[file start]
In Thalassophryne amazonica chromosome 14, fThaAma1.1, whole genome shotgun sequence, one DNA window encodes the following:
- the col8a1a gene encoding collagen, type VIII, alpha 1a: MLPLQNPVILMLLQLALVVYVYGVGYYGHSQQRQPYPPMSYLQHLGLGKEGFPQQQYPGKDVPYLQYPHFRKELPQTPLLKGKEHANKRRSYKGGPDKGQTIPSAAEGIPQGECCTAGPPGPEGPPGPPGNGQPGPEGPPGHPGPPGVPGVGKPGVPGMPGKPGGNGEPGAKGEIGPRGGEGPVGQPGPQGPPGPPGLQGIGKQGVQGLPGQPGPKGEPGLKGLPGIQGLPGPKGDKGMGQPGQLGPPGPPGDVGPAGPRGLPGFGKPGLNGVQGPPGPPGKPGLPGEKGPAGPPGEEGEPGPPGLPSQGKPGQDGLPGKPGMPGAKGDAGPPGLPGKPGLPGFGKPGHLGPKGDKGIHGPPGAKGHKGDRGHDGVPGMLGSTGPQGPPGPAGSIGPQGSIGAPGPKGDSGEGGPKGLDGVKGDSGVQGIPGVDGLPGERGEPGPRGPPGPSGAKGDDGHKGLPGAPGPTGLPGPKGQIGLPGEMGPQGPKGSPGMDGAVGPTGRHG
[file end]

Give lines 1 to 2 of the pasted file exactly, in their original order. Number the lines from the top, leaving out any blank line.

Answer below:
In Thalassophryne amazonica chromosome 14, fThaAma1.1, whole genome shotgun sequence, one DNA window encodes the following:
- the col8a1a gene encoding collagen, type VIII, alpha 1a: MLPLQNPVILMLLQLALVVYVYGVGYYGHSQQRQPYPPMSYLQHLGLGKEGFPQQQYPGKDVPYLQYPHFRKELPQTPLLKGKEHANKRRSYKGGPDKGQTIPSAAEGIPQGECCTAGPPGPEGPPGPPGNGQPGPEGPPGHPGPPGVPGVGKPGVPGMPGKPGGNGEPGAKGEIGPRGGEGPVGQPGPQGPPGPPGLQGIGKQGVQGLPGQPGPKGEPGLKGLPGIQGLPGPKGDKGMGQPGQLGPPGPPGDVGPAGPRGLPGFGKPGLNGVQGPPGPPGKPGLPGEKGPAGPPGEEGEPGPPGLPSQGKPGQDGLPGKPGMPGAKGDAGPPGLPGKPGLPGFGKPGHLGPKGDKGIHGPPGAKGHKGDRGHDGVPGMLGSTGPQGPPGPAGSIGPQGSIGAPGPKGDSGEGGPKGLDGVKGDSGVQGIPGVDGLPGERGEPGPRGPPGPSGAKGDDGHKGLPGAPGPTGLPGPKGQIGLPGEMGPQGPKGSPGMDGAVGPTGRHG